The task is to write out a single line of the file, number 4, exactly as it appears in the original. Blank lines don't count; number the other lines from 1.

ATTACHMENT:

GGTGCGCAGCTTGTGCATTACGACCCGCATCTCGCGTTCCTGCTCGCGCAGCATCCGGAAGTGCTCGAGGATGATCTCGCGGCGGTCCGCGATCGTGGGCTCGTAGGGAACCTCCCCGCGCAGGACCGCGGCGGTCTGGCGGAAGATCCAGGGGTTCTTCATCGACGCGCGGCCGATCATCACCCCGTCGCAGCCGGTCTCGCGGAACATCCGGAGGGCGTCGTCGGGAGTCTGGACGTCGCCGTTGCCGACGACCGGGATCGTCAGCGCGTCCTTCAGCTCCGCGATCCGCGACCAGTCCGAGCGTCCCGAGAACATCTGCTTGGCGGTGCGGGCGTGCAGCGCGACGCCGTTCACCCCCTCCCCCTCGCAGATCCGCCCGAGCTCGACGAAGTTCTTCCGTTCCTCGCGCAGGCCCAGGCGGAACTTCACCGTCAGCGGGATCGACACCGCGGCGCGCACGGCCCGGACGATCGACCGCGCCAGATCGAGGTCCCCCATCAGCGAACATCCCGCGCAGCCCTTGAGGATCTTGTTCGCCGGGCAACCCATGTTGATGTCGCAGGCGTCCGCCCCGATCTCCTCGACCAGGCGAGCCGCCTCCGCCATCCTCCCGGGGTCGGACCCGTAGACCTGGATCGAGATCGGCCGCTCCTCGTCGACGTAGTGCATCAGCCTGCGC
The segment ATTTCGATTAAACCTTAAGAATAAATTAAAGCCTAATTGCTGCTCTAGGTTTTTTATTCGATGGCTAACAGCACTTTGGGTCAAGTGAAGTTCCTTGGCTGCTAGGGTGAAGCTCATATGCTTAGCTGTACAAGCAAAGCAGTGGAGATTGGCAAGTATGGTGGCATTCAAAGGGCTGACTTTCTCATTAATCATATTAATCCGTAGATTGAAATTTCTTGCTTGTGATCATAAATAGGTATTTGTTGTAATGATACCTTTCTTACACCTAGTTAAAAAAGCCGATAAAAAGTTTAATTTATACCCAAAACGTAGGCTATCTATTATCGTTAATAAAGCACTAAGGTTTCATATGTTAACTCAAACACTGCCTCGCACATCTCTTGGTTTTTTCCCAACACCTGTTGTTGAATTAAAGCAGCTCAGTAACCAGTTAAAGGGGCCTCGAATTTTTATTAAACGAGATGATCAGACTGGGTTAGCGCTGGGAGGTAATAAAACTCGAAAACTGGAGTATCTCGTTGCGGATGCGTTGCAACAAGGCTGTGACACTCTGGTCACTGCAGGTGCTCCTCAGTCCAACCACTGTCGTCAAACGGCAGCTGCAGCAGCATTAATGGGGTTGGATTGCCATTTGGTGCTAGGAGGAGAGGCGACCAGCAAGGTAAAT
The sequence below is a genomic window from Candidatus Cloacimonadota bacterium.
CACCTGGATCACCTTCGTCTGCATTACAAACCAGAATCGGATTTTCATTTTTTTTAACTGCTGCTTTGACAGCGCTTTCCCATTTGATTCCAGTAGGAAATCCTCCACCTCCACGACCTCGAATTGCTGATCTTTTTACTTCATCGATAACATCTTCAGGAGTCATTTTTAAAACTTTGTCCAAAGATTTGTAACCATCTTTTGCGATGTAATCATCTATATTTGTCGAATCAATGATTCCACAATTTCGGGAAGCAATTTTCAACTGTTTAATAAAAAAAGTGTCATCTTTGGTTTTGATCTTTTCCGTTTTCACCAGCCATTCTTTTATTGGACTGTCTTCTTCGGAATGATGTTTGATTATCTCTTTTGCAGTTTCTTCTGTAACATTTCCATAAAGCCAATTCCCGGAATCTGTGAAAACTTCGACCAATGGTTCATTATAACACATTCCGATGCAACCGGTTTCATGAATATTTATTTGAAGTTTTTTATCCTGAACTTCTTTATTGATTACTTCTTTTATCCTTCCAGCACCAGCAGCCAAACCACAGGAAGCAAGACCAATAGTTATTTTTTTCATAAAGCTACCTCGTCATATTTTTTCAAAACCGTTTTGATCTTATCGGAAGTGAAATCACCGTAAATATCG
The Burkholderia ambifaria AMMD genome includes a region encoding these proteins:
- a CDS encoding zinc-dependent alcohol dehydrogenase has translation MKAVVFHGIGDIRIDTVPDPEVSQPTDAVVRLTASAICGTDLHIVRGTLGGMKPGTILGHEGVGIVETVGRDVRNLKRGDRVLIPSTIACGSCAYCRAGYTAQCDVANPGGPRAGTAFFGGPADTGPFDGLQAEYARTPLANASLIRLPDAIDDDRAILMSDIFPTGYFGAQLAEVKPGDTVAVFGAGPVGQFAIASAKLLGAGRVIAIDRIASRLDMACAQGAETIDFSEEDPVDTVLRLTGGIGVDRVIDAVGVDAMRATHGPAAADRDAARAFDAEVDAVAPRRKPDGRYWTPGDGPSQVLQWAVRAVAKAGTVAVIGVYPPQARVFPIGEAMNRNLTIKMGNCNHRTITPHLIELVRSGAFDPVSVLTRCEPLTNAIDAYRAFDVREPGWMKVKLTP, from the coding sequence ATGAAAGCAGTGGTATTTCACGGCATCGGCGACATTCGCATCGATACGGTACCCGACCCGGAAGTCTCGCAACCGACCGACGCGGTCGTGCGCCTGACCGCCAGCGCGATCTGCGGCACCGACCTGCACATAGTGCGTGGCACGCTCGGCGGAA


CACCTGGATCACCTTCGTCTGCATTACAAACCAGAATCGGATTTTCATTTTTTTTAACTGCTGCTTTGACAGCGCTTTCCCATTTGATTCCAGTAGGAAATCCTCCACCTCCACGACCTCGAATTGCTGATCTTTTTACTTCATCGATAACATCTTCAGGAGTCATTTTTAAAACTTTGTCCAAAGATTTGTAACCATCTTTTGCGATGTAATCATCTATATTTGTCGAATCAATGATTCCACAATTTCGGGAAGCAATTTTCAACTGTTTAATAAAAAAAGTGTCATCTTTGGTTTTGATCTTTTCCGTTTTCACCAGCCATTCTTTTATTGGACTGTCTTCTTCGGAATGATGTTTGATTATCTCTTTTGCAGTTTCTTCTGTAACATTTCCATAAAGCCAATTCCCGGAATCTGTGAAAACTTCGACCAATGGTTCATTATAACACATTCCGATGCAACCGGTTTCATGAATATTTATTTGAAGTTTTTTATCCTGAACTTCTTTATTGATTACTTCTTTTATCCTTCCAGCACCAGCAGCCAAACCACAGGAAGCAAGACCAATAGTTATTTTTTTCATAAAGCTACCTCGTCATATTTTTTCAAAACCGTTTTGATCTTATCGGAAGTGAAATCACCGTAAATATCG